Bonfires are a legacy handed down from generations in Louisiana since the 1700s. On Christmas Eve bonfires will be lit along the Mississippi River levees above New Orleans. The special Christmas Eve tradition is the bonfires in the River Parishes of St. James, St. John and St. Charles. The area known as the German Coast.
Today the occasion is said to light the way for Papa Noel on the River. On Christmas Eve the hundreds of bon fires are lit at the same time, lighting miles of the river road levee. From Gramercy to Lutcher the people in the area begin weeks ahead to build the twenty foot tall wooden pyramids to be lit during the Christmas celebration.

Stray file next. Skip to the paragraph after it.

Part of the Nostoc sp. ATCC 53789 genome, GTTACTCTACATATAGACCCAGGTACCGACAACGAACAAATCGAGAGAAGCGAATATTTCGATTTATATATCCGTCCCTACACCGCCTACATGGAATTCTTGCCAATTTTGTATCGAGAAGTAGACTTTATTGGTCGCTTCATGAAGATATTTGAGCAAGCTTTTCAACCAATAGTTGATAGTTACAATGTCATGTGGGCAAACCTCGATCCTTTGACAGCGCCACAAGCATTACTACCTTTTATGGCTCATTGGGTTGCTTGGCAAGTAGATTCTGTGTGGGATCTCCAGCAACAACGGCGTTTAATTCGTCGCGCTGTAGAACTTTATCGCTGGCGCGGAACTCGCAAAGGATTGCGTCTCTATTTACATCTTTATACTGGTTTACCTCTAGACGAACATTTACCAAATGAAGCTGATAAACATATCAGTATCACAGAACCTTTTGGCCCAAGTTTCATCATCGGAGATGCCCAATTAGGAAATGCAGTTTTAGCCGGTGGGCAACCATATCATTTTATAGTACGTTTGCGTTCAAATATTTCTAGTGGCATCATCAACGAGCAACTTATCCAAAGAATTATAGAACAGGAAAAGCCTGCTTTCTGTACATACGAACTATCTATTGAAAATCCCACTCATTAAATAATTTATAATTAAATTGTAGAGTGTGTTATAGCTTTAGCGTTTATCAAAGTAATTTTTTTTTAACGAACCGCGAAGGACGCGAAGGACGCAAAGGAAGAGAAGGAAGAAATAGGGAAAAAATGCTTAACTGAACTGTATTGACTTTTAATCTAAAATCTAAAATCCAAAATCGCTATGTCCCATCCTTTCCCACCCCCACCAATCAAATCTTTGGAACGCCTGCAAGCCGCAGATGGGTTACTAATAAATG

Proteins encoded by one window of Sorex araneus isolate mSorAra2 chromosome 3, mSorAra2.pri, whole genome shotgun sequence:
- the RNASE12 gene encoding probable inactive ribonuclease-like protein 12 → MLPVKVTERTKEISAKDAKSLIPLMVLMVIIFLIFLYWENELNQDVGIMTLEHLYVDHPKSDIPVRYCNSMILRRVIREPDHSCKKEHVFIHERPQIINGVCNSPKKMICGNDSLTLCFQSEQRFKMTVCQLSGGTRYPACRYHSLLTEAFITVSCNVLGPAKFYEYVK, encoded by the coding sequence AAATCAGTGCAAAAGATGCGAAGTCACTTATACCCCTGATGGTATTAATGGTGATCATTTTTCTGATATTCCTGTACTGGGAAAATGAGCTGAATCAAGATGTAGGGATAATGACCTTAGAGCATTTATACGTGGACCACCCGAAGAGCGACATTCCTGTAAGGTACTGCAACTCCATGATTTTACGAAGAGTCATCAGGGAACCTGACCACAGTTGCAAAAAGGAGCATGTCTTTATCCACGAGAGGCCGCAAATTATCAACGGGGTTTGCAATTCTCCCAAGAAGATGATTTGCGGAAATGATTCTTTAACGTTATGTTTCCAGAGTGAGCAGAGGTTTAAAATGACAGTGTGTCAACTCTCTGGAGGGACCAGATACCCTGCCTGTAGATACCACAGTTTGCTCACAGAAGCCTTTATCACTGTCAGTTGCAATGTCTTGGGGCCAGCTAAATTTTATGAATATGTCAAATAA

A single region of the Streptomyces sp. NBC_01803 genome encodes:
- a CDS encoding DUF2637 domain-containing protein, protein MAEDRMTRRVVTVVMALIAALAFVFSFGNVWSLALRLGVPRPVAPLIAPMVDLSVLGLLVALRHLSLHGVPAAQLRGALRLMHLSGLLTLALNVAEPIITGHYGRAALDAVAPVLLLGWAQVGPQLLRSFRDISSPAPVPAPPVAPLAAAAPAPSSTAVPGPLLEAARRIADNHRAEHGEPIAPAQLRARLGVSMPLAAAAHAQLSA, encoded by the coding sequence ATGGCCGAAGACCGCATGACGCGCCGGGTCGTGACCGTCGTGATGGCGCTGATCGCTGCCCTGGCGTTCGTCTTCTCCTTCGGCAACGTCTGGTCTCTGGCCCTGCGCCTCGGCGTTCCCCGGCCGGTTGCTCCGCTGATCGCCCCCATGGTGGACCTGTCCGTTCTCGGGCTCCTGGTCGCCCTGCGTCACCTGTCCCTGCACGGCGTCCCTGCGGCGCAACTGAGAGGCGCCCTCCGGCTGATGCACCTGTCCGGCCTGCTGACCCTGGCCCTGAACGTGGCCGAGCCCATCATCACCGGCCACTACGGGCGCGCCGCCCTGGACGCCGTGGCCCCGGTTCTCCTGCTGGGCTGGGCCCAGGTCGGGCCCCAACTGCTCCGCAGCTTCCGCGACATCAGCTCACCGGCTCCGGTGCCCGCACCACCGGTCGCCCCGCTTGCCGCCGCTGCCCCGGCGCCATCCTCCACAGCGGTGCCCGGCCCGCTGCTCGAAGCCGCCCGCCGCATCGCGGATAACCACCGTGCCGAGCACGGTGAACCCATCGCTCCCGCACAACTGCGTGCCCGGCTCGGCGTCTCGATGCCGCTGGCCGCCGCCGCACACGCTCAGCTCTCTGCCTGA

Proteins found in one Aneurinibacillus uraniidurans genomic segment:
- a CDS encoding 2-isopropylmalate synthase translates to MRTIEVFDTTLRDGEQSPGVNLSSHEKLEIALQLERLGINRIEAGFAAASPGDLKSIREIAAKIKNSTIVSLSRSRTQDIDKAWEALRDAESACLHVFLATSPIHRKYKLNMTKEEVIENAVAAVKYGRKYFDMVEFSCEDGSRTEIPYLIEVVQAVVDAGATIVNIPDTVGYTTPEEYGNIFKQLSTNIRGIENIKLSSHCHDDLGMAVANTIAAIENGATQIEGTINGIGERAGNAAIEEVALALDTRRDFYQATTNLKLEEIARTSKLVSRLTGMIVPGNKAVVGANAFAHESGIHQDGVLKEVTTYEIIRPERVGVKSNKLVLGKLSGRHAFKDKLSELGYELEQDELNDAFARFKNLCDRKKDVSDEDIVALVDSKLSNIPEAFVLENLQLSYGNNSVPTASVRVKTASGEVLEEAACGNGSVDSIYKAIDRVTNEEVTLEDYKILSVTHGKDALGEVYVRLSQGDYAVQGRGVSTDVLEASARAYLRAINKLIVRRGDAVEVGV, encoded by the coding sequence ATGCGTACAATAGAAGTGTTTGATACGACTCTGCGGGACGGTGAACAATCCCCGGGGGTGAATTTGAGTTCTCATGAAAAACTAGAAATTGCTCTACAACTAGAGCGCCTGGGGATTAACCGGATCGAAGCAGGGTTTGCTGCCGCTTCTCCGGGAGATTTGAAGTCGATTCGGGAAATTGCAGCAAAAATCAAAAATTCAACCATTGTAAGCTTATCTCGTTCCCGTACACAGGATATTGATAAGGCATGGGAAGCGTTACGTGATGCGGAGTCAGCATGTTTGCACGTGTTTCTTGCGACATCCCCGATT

The first French and German colonist who came to settle in the area brought with them traditions from their homelands.
The Christmas Eve bonfires still burned in certain parts of France and Germany. The Christmas Yule, known in France as "La Buche de Noel", is also believed to be a remnant of the ancient winter solstice fires.
At most of the large plantations along the river, the fires were built. After the Christmas bonfires, the children recieved gift on New Years eve. Usually the gifts were fruits and nuts.